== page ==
Australia’s oldest family-owned soap maker, Clover Fields, has celebrated a milestone birthday this week, marking four decades of innovation, empowerment, and a whole lot of soap.
Owner, Liz Valek, started Clover Fields in 1983, when a leg injury forced her to switch gears from starting a new job at Westmead Hospital, to spending her time crafting for her local Anglican Church.
But, what started as a hobby quickly became a growing small business, with Valek selling soaps in pharmacies, bringing in machinery from Italy, and moving into a larger factory location in Penrith.
For Valek’s long-term customers, it comes as no surprise as to why her business has been so successful over so many decades, with Clover Fields being the first company in Australia to manufacture non-tallow based soaps, and setting the trend of nude, pantry-style soaps, which were uncommon in Australia at the time.
“We were the first people to do pantry-style of anything,” she said.
“Nobody bought soap like that in Australia, people said, ‘Well we don’t want it if it’s not wrapped up’, and I was devastated, because I put all my money into it. Now, that’s every day, and every market you go to, but that was cutting edge when we did it 40 years ago, so we’ve always been brave.”
Valek’s commitment to the environment didn’t end there.
In 2018, she started Clover Fields’ sister company Shampoo With A Purpose – a ground-breaking range of shampoo bars that Valek collaborated on with her daughter Geneva, which has now saved more than two million plastic bottles from being made. Those shampoo bars are now Clover Fields’ top selling product.
“We were the first company to do proper shampoo bars that aren’t just doctored up soap. We spent two years getting that formula right, because my daughter had seen them in Canada and the US, and she said, ‘Can’t you do that, Mum?’,” Valek said.
“Initially, I told her that it was really hard on the machinery, because it’s not soap, it’s an entirely different structure, and she said, ‘Well, I think if you did, this is going to sweep the world, because the plastic-free movement is really going to be something’.”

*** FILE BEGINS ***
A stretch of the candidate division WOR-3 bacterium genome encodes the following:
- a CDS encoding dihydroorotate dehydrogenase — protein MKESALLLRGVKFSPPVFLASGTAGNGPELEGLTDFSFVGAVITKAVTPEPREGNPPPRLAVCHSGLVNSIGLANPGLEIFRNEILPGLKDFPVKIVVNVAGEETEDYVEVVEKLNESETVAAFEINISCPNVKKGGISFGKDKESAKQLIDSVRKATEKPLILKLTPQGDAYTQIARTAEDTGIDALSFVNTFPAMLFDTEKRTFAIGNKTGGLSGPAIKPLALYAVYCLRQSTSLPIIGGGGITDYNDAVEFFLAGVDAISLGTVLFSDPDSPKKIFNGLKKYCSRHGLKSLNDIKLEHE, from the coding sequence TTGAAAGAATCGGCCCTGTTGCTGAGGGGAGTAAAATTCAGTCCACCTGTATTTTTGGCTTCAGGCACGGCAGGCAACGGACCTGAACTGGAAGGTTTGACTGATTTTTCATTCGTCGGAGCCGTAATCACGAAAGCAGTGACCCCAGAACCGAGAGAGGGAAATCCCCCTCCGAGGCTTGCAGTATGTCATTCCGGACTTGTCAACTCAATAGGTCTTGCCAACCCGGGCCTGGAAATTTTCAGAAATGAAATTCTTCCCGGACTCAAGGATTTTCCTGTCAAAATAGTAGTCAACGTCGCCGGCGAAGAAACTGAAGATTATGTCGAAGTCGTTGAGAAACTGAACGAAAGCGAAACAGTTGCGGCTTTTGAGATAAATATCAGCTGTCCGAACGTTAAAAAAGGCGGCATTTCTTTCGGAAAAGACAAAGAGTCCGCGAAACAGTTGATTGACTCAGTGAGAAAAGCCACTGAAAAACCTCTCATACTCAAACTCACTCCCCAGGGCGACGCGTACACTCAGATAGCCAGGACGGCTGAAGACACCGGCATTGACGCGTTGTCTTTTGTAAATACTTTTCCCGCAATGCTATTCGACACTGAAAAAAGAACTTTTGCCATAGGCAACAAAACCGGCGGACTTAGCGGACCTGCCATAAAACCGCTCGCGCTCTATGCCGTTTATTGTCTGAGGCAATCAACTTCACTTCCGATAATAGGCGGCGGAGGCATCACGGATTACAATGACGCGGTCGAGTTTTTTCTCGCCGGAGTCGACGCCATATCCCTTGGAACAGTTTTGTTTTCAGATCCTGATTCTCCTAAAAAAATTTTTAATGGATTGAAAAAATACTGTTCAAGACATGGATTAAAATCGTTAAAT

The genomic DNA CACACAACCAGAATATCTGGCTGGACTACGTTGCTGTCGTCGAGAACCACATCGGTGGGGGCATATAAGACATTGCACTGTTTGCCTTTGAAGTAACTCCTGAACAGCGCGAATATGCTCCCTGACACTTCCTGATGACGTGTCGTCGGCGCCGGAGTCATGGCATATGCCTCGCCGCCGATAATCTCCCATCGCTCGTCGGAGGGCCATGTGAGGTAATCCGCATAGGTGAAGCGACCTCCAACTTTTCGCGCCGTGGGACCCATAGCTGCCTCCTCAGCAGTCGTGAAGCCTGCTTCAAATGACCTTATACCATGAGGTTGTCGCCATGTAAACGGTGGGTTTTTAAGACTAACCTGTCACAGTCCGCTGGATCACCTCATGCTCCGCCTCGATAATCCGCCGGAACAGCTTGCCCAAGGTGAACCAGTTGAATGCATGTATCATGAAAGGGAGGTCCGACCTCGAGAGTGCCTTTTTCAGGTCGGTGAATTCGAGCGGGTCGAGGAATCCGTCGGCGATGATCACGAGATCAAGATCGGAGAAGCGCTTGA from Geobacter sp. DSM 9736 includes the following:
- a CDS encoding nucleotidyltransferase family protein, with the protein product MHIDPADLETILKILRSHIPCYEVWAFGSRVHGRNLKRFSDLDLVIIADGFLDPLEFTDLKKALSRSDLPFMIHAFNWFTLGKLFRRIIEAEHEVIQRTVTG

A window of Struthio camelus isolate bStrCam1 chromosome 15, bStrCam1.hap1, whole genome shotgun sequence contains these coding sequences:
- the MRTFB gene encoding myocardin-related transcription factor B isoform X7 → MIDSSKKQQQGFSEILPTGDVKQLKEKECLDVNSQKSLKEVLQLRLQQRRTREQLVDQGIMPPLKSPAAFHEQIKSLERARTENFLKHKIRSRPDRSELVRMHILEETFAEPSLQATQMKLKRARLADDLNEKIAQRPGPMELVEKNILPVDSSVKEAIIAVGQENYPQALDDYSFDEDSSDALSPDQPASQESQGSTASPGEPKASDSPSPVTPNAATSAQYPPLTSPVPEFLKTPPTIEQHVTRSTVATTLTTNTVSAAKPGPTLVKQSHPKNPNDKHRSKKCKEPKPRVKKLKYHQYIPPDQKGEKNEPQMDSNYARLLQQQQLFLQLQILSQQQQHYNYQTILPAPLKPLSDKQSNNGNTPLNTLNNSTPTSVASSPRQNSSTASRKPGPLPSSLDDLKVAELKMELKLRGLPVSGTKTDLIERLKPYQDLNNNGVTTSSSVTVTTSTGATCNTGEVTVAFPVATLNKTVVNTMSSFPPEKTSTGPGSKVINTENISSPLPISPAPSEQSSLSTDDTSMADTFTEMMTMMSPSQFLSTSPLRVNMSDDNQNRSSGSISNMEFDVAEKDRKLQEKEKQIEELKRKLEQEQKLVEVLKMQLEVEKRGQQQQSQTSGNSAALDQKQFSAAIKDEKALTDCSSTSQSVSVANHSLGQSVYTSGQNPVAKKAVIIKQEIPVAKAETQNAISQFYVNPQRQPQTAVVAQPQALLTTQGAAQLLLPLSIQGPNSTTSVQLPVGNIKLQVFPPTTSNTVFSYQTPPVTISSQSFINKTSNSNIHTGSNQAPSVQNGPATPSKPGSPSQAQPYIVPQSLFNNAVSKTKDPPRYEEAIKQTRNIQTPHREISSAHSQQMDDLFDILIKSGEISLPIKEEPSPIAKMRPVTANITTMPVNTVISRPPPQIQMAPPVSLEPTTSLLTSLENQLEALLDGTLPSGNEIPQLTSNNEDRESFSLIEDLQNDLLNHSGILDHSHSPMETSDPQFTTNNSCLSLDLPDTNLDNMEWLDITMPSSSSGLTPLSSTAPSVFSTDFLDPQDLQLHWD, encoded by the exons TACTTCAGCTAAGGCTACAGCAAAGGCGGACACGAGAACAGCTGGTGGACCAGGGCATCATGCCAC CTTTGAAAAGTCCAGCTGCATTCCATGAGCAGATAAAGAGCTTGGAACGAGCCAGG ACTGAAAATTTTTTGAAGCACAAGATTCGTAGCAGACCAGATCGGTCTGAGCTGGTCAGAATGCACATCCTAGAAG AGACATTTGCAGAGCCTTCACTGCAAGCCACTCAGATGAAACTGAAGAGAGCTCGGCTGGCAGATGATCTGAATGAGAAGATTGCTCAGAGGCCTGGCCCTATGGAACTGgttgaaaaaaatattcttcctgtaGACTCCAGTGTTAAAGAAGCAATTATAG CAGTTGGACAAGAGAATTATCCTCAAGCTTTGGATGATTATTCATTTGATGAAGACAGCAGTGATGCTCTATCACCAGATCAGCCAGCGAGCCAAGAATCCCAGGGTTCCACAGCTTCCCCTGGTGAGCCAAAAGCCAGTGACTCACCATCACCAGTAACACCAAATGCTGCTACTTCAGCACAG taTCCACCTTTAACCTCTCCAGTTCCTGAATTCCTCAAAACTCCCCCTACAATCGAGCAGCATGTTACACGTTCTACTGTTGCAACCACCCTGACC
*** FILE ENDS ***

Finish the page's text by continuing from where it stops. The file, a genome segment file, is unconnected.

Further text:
Another change over the course of the company’s duration has been shifting from being a manufacturer and wholesale to doing direct retail – something Valek admits was a scary move.
“We pack pallets and whole boxes of stuff, because that’s what we do, not one. We didn’t just sell one soap,” she said.
“It was a whole shift for the company, we had to get a skillset for everyone, from top to bottom, and for five years, we’ve done that well, so much so that it’s half of our business now, so we’re proud of that.”
Clover Fields has grown over 40 years to become loved by customers young and old, from all over the world. Reaching the milestone has been an emotional time for Valek, especially with the anniversary coinciding with the grand re-opening of their factory shop at 26 Peachtree Road, Penrith.
“I’m proud of my team, I’m proud that it’s 40 years, it’s just really overwhelming at the moment,” she said.
Though she says she likely won’t be around to see where the company goes in the next 40 years, Valek has big dreams for Clover Fields.
“When I retire and pass this company on, it’ll be in good stead. It’s a great company,” she said.
“Before COVID, we started heavy duty launching the company overseas, and we got some really good customers from that. Ultimately, I’d love to see our exports grow now that COVID is a thing of the past, and I’d love to change all the products over to being really super plastic-free, eco-conscious.”
Cassidy Pearce is a news and entertainment journalist with The Western Weekender. A graduate of the University of Technology Sydney, she has previously worked with Good Morning Macarthur and joined the Weekender in 2022.